Movie Review by Neil Ryan
Starring: Macaulay Culkin, Seth Green, Manny Perez, Chloë Sevigny, Natasha Lyonne
Directors: Fenton Bailey, Randy Barbato
Club Kids were the habitues of the Nineties nightlife scene in New York; they were flashy, excessive, and gender-defying, but also rather shallow and self-celebrating. Renowned for their outrageous sense of dress and flamboyant themed parties they took their lead from Michael Alig, a narcissistic guru who defined the parameters from which the Club Kid scene evolved. Alig had an inner circle of devotees handpicked from the ranks of his followers, and PARTY MONSTER traces their ascent from penniless wannabes to nationally renowned phenomenon, and the inevitable crash and burn as Alig’s coterie, subsisting in a druggy torpor, slump to their murderous nadir.
PARTY MONSTER is based on the recollections of James St. James, a camp club queen who acted as mentor to Alig when he was newly arrived in Manhattan. James (played by Seth Green) spends the opening scenes narrating to camera whilst Alig (Macaulay Culkin) attempts to wrest the attention of the audience away from him – a not entirely successful exercise in post-modern playfulness that denies the film any initial impetuous. Matters improve once Alig becomes a mover and a shaker on the New York club circuit and the film adopts the tone of dispassionate observer. The emotional detachment works because Alig’s motley collection of preening “look at me” desperates are not conducive to engaging viewer sympathy. Gradually the drugs become more important than the players and PARTY MONSTER (like other recent celebrity deconstruction biopics AUTO FOCUS, CONFESSIONS OF A DANGEROUS MIND, MAN ON THE MOON) breaks down in a final act of suitably fractured narrative and blanched photography.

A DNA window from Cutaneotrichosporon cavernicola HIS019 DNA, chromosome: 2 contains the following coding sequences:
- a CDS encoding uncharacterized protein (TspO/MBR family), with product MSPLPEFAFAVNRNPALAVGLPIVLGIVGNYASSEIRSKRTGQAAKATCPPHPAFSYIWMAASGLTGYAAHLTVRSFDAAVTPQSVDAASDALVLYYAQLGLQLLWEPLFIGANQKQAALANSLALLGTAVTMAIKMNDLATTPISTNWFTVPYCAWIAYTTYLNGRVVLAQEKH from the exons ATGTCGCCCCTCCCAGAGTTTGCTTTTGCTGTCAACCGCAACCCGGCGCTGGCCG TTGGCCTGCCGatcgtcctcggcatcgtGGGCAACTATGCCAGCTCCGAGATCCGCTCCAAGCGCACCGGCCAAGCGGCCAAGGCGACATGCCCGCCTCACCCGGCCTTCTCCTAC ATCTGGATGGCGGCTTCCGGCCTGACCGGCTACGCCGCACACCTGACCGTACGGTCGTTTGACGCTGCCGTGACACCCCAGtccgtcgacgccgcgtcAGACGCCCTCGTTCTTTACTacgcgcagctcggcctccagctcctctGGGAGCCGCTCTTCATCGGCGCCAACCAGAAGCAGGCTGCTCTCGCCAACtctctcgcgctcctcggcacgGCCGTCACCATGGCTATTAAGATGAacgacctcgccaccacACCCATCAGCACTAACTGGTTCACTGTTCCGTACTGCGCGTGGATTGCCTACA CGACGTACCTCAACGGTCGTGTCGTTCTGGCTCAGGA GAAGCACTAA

PARTY MONSTER boasts original and unusual subject matter but, crucially, the interplay between Green and Culkin is not entirely satisfactory: they seem stilted and their dialogue is delivered with an effete and deliberate staginess. This may be an intentional device to reflect the superficial nature of the friendship between these hollow hedonists but it does not work in the film’s favour. Ultimately PARTY MONSTER is interesting rather than moving, admirable rather than likeable.